Melbourne: Shark pups do not reach their full physical potential in environments impacted by human-induced factors such as the climate crisis, according to a study.
Jodie Rummer and her colleagues at the James Cook University in Australia compared the foraging behaviour and health conditions of newborn reef shark populations in two places.
One was St Joseph, an uninhabited, remote and small atoll in the outer islands of Seychelles — a country in East Africa in the Indian Ocean — where no environmental changes happened at the time of the study.
Another was Moorea, a popular tourist destination in French Polynesia and a place that is still recovering from a loss of up to 95 per cent of its live coral cover from about five years before the study started.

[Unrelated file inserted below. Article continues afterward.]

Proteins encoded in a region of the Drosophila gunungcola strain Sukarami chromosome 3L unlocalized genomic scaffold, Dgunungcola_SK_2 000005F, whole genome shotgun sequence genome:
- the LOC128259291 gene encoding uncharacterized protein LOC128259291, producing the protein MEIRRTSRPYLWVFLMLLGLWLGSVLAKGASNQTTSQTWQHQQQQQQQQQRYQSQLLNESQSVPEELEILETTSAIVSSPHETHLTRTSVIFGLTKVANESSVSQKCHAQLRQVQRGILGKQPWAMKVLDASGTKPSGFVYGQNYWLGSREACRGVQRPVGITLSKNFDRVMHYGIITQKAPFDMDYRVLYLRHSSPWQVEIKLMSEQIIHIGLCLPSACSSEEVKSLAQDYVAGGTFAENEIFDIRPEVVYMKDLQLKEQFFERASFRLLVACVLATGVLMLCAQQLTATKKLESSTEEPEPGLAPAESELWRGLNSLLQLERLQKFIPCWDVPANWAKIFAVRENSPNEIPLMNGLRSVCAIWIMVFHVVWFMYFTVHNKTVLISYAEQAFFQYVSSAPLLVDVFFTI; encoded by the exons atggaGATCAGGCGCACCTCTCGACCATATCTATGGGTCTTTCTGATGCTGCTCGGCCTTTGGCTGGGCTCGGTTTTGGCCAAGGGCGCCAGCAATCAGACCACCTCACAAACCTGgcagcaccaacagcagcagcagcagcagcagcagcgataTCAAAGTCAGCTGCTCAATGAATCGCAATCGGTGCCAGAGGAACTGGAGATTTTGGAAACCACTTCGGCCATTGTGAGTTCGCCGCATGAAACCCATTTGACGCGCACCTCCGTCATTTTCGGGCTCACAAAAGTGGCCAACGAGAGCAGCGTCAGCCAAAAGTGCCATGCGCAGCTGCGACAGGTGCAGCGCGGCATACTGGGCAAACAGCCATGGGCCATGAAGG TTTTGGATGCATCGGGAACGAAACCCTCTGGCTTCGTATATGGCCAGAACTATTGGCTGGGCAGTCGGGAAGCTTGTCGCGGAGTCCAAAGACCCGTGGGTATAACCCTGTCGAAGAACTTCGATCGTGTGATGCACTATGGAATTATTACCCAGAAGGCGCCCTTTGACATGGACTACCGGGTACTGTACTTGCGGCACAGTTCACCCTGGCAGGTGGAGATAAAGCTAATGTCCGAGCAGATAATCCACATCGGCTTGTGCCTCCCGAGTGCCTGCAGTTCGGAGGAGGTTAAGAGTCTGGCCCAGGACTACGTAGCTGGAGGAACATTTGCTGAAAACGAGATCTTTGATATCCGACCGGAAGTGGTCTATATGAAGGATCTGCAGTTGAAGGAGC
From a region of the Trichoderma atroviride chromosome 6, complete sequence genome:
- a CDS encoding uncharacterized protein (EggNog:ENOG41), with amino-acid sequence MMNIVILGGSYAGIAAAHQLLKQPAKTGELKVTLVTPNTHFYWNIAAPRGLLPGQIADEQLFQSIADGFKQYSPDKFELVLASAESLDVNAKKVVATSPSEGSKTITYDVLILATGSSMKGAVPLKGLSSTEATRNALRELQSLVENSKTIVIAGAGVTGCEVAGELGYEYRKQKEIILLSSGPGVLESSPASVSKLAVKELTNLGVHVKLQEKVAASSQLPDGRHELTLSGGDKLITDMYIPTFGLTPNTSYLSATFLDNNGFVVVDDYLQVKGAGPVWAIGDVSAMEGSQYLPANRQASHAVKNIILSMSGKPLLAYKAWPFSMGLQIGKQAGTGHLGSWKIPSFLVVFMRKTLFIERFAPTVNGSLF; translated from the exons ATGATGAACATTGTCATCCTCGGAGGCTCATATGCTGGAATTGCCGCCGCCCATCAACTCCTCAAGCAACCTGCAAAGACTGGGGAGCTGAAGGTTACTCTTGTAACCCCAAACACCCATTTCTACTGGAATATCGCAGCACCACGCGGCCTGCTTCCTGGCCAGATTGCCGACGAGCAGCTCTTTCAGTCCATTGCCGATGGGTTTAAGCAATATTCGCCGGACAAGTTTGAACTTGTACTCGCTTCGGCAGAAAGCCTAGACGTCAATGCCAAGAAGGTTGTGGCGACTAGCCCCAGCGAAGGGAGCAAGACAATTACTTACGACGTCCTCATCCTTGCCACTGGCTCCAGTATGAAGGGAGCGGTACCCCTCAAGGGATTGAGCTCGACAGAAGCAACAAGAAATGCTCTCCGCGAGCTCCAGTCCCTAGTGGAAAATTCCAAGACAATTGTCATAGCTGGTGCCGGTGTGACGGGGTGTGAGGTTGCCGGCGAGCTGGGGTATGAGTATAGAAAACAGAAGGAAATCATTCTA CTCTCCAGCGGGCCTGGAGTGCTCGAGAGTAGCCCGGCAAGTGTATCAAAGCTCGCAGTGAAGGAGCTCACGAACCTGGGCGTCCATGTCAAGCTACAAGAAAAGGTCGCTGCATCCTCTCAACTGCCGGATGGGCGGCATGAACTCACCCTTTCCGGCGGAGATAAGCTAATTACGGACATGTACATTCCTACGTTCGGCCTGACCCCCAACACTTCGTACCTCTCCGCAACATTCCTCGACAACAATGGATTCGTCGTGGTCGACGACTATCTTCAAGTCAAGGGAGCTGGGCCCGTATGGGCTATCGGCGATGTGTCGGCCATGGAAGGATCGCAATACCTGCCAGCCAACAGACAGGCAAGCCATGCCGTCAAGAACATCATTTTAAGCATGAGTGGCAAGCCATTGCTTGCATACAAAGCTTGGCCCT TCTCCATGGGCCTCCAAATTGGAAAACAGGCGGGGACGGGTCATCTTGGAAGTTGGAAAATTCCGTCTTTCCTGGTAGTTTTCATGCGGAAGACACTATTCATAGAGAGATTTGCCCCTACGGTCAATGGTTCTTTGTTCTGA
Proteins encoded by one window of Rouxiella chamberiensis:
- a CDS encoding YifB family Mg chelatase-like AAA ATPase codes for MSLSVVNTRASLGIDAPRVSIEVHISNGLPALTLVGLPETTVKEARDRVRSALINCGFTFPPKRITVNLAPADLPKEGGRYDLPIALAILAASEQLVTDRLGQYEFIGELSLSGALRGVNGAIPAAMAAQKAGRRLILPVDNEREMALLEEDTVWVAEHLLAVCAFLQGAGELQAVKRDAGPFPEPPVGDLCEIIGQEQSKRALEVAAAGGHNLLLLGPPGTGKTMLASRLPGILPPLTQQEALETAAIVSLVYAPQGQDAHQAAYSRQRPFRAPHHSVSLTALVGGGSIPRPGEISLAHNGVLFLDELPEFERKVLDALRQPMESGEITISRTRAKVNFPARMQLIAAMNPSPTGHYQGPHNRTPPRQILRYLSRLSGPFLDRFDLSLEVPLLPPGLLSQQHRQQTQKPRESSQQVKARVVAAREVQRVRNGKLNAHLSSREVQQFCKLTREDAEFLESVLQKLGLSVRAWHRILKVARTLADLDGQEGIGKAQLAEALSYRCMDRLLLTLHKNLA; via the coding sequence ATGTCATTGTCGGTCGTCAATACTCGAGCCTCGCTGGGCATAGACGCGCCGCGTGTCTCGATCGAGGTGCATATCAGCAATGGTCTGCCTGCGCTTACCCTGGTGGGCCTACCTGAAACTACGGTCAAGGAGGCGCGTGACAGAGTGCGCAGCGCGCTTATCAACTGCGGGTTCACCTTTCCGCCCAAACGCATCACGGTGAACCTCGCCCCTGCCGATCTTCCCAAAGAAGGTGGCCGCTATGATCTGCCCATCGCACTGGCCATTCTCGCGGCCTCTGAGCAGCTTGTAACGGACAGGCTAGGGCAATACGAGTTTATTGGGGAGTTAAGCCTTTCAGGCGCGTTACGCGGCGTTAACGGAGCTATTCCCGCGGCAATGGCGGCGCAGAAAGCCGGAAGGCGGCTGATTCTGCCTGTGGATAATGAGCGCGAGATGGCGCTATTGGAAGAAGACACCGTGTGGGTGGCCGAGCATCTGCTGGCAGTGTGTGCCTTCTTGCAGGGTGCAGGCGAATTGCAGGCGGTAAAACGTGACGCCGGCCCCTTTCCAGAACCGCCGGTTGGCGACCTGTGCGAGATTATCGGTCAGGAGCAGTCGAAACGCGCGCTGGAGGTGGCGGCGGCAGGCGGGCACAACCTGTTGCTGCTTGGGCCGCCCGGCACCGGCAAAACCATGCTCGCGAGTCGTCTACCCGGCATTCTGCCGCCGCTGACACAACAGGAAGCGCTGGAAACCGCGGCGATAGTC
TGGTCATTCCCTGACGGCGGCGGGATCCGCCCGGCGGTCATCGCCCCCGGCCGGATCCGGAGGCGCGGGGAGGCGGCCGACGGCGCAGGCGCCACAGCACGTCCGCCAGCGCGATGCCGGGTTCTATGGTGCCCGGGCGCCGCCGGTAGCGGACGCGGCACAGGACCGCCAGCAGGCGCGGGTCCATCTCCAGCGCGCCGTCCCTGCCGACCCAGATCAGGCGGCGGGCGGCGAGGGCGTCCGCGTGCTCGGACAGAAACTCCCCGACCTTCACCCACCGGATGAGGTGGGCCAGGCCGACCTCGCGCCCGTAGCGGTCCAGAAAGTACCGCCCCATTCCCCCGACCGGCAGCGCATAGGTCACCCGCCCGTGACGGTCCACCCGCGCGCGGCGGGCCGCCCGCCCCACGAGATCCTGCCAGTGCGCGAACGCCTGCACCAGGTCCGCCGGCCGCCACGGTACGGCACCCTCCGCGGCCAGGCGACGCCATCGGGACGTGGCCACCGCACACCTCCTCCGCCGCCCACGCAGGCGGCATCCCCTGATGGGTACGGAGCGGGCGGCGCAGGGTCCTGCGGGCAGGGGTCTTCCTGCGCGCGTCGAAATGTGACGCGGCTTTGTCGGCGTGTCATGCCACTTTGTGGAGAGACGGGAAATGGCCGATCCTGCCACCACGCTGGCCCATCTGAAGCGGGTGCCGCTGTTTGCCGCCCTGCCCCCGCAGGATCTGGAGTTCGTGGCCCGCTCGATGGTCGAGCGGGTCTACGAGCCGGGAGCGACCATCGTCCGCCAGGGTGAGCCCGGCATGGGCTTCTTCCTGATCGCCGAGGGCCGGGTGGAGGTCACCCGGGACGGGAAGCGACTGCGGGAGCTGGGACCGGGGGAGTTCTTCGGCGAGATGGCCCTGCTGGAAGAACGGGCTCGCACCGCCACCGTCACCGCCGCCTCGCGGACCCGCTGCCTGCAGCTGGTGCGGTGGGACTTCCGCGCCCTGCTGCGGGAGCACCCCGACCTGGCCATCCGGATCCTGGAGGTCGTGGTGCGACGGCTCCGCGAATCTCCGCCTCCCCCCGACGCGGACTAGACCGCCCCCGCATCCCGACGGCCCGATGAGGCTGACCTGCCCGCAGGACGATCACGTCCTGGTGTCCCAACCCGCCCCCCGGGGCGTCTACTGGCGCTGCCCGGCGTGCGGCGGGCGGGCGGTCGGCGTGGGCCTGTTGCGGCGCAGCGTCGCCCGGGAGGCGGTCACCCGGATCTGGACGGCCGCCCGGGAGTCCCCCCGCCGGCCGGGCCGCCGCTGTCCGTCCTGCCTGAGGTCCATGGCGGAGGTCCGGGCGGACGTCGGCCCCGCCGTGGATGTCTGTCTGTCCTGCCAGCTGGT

The researchers captured and measured a total of 546 young sharks during the four year period of the study, and found that the amount of fat reserves the pups had varied between the locations.
According to the study, published in the journal Scientific Reports, even if the shark pups are born larger, heavier, and better conditioned in Moorea, they lost their physical advantage over the pups in St Joseph.
“At birth, newborn sharks receive extra fat reserves from their mother,” said Ornella Weideli, lead author of the study and PhD student at the Centre de Recherches Insulaires et Observatoire de l'Environnement (CRIOBE) in France. Weideli added that the fat reserves helped the pups sustain during the first days and weeks after birth.